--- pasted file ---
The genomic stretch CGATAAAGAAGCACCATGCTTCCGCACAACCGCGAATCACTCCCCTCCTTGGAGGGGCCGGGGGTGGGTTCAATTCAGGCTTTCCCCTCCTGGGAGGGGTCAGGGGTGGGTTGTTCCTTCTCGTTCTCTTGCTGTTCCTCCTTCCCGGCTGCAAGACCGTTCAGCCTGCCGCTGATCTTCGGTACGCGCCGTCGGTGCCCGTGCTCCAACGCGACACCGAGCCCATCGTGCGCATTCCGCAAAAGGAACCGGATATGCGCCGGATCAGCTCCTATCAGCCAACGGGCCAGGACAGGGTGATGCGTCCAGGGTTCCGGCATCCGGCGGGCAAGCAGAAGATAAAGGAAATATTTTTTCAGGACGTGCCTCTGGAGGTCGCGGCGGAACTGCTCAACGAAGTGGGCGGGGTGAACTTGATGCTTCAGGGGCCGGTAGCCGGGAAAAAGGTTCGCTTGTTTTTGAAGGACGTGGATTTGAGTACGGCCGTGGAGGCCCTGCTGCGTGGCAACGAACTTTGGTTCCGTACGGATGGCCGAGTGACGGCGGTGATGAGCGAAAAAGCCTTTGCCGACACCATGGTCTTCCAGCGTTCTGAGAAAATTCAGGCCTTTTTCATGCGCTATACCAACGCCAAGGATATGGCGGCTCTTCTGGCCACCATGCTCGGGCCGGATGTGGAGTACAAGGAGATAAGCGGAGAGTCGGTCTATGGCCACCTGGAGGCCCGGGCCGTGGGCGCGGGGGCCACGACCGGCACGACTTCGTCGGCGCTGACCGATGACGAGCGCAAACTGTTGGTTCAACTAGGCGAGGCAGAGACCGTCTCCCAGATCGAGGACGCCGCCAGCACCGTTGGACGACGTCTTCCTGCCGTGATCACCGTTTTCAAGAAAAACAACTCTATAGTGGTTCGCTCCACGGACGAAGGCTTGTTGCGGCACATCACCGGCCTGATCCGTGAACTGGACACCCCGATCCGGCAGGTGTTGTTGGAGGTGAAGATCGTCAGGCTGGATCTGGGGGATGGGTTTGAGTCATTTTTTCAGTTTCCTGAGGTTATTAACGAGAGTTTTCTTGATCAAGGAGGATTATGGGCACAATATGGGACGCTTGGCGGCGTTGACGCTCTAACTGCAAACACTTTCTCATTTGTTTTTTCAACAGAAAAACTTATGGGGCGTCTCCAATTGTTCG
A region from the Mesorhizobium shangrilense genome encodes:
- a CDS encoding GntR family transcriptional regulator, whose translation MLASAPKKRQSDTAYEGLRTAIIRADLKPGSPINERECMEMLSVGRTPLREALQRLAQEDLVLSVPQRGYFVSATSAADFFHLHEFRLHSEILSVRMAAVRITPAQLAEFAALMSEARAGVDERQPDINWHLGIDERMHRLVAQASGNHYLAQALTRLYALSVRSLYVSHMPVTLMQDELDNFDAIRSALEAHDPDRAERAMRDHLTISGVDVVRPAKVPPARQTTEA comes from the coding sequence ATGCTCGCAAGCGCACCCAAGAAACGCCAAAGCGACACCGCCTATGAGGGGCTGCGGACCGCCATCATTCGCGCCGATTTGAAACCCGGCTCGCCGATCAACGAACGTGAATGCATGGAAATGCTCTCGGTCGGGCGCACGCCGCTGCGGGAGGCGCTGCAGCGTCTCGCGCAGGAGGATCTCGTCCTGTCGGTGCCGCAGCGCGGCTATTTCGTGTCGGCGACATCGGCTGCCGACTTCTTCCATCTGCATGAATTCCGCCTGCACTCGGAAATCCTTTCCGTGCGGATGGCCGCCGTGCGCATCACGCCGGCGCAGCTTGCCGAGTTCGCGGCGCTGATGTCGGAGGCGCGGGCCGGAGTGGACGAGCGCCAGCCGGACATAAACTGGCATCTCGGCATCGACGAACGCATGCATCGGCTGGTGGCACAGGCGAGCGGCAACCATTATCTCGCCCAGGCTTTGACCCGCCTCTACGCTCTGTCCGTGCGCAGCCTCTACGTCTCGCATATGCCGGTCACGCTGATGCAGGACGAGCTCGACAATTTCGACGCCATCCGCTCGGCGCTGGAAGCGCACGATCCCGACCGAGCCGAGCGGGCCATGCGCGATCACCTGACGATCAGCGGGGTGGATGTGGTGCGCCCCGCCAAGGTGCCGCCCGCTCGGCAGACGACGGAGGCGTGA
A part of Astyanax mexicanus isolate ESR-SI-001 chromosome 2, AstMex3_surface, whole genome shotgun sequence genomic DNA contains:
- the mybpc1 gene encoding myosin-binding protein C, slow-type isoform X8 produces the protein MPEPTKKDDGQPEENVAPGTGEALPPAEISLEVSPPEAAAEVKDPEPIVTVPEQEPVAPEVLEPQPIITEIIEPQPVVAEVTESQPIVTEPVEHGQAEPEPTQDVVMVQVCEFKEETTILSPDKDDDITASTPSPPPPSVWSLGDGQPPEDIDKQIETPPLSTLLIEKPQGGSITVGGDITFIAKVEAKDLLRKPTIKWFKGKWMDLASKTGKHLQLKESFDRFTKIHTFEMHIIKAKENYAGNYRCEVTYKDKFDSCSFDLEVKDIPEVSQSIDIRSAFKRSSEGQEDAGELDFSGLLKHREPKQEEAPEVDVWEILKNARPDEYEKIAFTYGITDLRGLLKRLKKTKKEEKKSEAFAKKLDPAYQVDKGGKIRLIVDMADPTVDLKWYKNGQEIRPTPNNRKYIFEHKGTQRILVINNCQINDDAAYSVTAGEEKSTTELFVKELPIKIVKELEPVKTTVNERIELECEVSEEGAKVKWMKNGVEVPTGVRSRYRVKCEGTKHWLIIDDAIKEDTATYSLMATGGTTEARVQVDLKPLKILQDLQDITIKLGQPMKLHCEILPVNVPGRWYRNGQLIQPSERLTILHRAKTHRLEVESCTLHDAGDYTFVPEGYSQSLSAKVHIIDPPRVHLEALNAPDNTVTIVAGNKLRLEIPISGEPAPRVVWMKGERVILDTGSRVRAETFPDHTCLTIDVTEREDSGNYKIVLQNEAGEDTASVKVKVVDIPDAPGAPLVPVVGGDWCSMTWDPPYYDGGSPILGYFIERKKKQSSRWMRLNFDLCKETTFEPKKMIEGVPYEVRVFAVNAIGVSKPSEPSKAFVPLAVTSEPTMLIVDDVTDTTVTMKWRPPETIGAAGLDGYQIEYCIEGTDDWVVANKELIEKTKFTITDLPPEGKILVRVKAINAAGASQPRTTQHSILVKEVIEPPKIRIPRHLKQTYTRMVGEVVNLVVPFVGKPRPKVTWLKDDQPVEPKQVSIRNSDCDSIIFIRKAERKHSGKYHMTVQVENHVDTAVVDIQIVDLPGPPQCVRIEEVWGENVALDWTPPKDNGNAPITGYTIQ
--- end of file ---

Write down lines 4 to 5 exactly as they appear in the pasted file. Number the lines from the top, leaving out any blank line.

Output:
A part of Astyanax mexicanus isolate ESR-SI-001 chromosome 2, AstMex3_surface, whole genome shotgun sequence genomic DNA contains:
- the mybpc1 gene encoding myosin-binding protein C, slow-type isoform X8 produces the protein MPEPTKKDDGQPEENVAPGTGEALPPAEISLEVSPPEAAAEVKDPEPIVTVPEQEPVAPEVLEPQPIITEIIEPQPVVAEVTESQPIVTEPVEHGQAEPEPTQDVVMVQVCEFKEETTILSPDKDDDITASTPSPPPPSVWSLGDGQPPEDIDKQIETPPLSTLLIEKPQGGSITVGGDITFIAKVEAKDLLRKPTIKWFKGKWMDLASKTGKHLQLKESFDRFTKIHTFEMHIIKAKENYAGNYRCEVTYKDKFDSCSFDLEVKDIPEVSQSIDIRSAFKRSSEGQEDAGELDFSGLLKHREPKQEEAPEVDVWEILKNARPDEYEKIAFTYGITDLRGLLKRLKKTKKEEKKSEAFAKKLDPAYQVDKGGKIRLIVDMADPTVDLKWYKNGQEIRPTPNNRKYIFEHKGTQRILVINNCQINDDAAYSVTAGEEKSTTELFVKELPIKIVKELEPVKTTVNERIELECEVSEEGAKVKWMKNGVEVPTGVRSRYRVKCEGTKHWLIIDDAIKEDTATYSLMATGGTTEARVQVDLKPLKILQDLQDITIKLGQPMKLHCEILPVNVPGRWYRNGQLIQPSERLTILHRAKTHRLEVESCTLHDAGDYTFVPEGYSQSLSAKVHIIDPPRVHLEALNAPDNTVTIVAGNKLRLEIPISGEPAPRVVWMKGERVILDTGSRVRAETFPDHTCLTIDVTEREDSGNYKIVLQNEAGEDTASVKVKVVDIPDAPGAPLVPVVGGDWCSMTWDPPYYDGGSPILGYFIERKKKQSSRWMRLNFDLCKETTFEPKKMIEGVPYEVRVFAVNAIGVSKPSEPSKAFVPLAVTSEPTMLIVDDVTDTTVTMKWRPPETIGAAGLDGYQIEYCIEGTDDWVVANKELIEKTKFTITDLPPEGKILVRVKAINAAGASQPRTTQHSILVKEVIEPPKIRIPRHLKQTYTRMVGEVVNLVVPFVGKPRPKVTWLKDDQPVEPKQVSIRNSDCDSIIFIRKAERKHSGKYHMTVQVENHVDTAVVDIQIVDLPGPPQCVRIEEVWGENVALDWTPPKDNGNAPITGYTIQ